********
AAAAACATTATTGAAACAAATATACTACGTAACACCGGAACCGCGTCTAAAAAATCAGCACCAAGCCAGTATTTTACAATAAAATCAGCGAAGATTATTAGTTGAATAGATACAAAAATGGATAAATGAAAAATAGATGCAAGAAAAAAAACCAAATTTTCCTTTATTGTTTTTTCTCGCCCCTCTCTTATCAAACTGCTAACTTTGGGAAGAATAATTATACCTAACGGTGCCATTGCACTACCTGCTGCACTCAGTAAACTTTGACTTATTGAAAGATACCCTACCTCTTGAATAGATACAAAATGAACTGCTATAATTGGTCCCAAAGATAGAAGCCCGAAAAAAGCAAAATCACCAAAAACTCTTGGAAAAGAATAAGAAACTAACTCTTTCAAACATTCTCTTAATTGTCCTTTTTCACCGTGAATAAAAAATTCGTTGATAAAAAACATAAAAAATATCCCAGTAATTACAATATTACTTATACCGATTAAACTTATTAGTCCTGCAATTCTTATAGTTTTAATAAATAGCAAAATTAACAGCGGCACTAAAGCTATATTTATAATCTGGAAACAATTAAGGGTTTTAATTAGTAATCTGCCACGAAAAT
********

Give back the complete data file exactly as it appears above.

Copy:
AAAAACATTATTGAAACAAATATACTACGTAACACCGGAACCGCGTCTAAAAAATCAGCACCAAGCCAGTATTTTACAATAAAATCAGCGAAGATTATTAGTTGAATAGATACAAAAATGGATAAATGAAAAATAGATGCAAGAAAAAAAACCAAATTTTCCTTTATTGTTTTTTCTCGCCCCTCTCTTATCAAACTGCTAACTTTGGGAAGAATAATTATACCTAACGGTGCCATTGCACTACCTGCTGCACTCAGTAAACTTTGACTTATTGAAAGATACCCTACCTCTTGAATAGATACAAAATGAACTGCTATAATTGGTCCCAAAGATAGAAGCCCGAAAAAAGCAAAATCACCAAAAACTCTTGGAAAAGAATAAGAAACTAACTCTTTCAAACATTCTCTTAATTGTCCTTTTTCACCGTGAATAAAAAATTCGTTGATAAAAAACATAAAAAATATCCCAGTAATTACAATATTACTTATACCGATTAAACTTATTAGTCCTGCAATTCTTATAGTTTTAATAAATAGCAAAATTAACAGCGGCACTAAAGCTATATTTATAATCTGGAAACAATTAAGGGTTTTAATTAGTAATCTGCCACGAAAAT